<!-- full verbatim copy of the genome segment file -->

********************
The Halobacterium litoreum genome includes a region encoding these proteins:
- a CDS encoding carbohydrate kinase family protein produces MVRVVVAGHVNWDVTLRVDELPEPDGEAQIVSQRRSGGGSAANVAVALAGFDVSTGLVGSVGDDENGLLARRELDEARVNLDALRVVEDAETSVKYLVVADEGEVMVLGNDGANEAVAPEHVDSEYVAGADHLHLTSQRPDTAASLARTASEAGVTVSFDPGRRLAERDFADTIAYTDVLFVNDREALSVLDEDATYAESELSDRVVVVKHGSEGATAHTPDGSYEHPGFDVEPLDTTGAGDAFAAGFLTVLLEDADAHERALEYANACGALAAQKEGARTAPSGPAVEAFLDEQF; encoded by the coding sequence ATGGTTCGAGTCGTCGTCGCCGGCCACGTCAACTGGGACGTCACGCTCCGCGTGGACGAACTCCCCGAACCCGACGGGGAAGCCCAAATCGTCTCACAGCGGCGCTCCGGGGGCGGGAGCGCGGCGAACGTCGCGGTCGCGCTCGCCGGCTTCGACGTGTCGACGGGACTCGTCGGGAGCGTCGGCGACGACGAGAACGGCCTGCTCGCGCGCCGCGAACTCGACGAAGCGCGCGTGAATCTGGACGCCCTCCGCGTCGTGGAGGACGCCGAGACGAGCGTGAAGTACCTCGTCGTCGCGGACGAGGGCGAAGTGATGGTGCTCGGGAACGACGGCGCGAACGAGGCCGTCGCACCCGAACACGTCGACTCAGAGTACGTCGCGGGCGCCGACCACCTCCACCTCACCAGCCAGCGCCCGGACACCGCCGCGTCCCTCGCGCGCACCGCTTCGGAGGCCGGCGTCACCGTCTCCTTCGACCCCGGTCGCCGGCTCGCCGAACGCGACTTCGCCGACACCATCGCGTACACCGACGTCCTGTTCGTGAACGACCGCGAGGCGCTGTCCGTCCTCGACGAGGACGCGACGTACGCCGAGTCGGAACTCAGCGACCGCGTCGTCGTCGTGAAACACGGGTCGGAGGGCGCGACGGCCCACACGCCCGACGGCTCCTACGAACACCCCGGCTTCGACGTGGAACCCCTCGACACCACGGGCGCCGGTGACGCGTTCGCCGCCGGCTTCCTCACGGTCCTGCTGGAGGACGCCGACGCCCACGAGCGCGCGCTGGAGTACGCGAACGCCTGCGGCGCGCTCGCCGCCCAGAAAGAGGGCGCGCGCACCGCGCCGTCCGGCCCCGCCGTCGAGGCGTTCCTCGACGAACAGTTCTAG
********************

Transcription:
The Halobacterium litoreum genome includes a region encoding these proteins:
- a CDS encoding carbohydrate kinase family protein produces MVRVVVAGHVNWDVTLRVDELPEPDGEAQIVSQRRSGGGSAANVAVALAGFDVSTGLVGSVGDDENGLLARRELDEARVNLDALRVVEDAETSVKYLVVADEGEVMVLGNDGANEAVAPEHVDSEYVAGADHLHLTSQRPDTAASLARTASEAGVTVSFDPGRRLAERDFADTIAYTDVLFVNDREALSVLDEDATYAESELSDRVVVVKHGSEGATAHTPDGSYEHPGFDVEPLDTTGAGDAFAAGFLTVLLEDADAHERALEYANACGALAAQKEGARTAPSGPAVEAFLDEQF; encoded by the coding sequence ATGGTTCGAGTCGTCGTCGCCGGCCACGTCAACTGGGACGTCACGCTCCGCGTGGACGAACTCCCCGAACCCGACGGGGAAGCCCAAATCGTCTCACAGCGGCGCTCCGGGGGCGGGAGCGCGGCGAACGTCGCGGTCGCGCTCGCCGGCTTCGACGTGTCGACGGGACTCGTCGGGAGCGTCGGCGACGACGAGAACGGCCTGCTCGCGCGCCGCGAACTCGACGAAGCGCGCGTGAATCTGGACGCCCTCCGCGTCGTGGAGGACGCCGAGACGAGCGTGAAGTACCTCGTCGTCGCGGACGAGGGCGAAGTGATGGTGCTCGGGAACGACGGCGCGAACGAGGCCGTCGCACCCGAACACGTCGACTCAGAGTACGTCGCGGGCGCCGACCACCTCCACCTCACCAGCCAGCGCCCGGACACCGCCGCGTCCCTCGCGCGCACCGCTTCGGAGGCCGGCGTCACCGTCTCCTTCGACCCCGGTCGCCGGCTCGCCGAACGCGACTTCGCCGACACCATCGCGTACACCGACGTCCTGTTCGTGAACGACCGCGAGGCGCTGTCCGTCCTCGACGAGGACGCGACGTACGCCGAGTCGGAACTCAGCGACCGCGTCGTCGTCGTGAAACACGGGTCGGAGGGCGCGACGGCCCACACGCCCGACGGCTCCTACGAACACCCCGGCTTCGACGTGGAACCCCTCGACACCACGGGCGCCGGTGACGCGTTCGCCGCCGGCTTCCTCACGGTCCTGCTGGAGGACGCCGACGCCCACGAGCGCGCGCTGGAGTACGCGAACGCCTGCGGCGCGCTCGCCGCCCAGAAAGAGGGCGCGCGCACCGCGCCGTCCGGCCCCGCCGTCGAGGCGTTCCTCGACGAACAGTTCTAG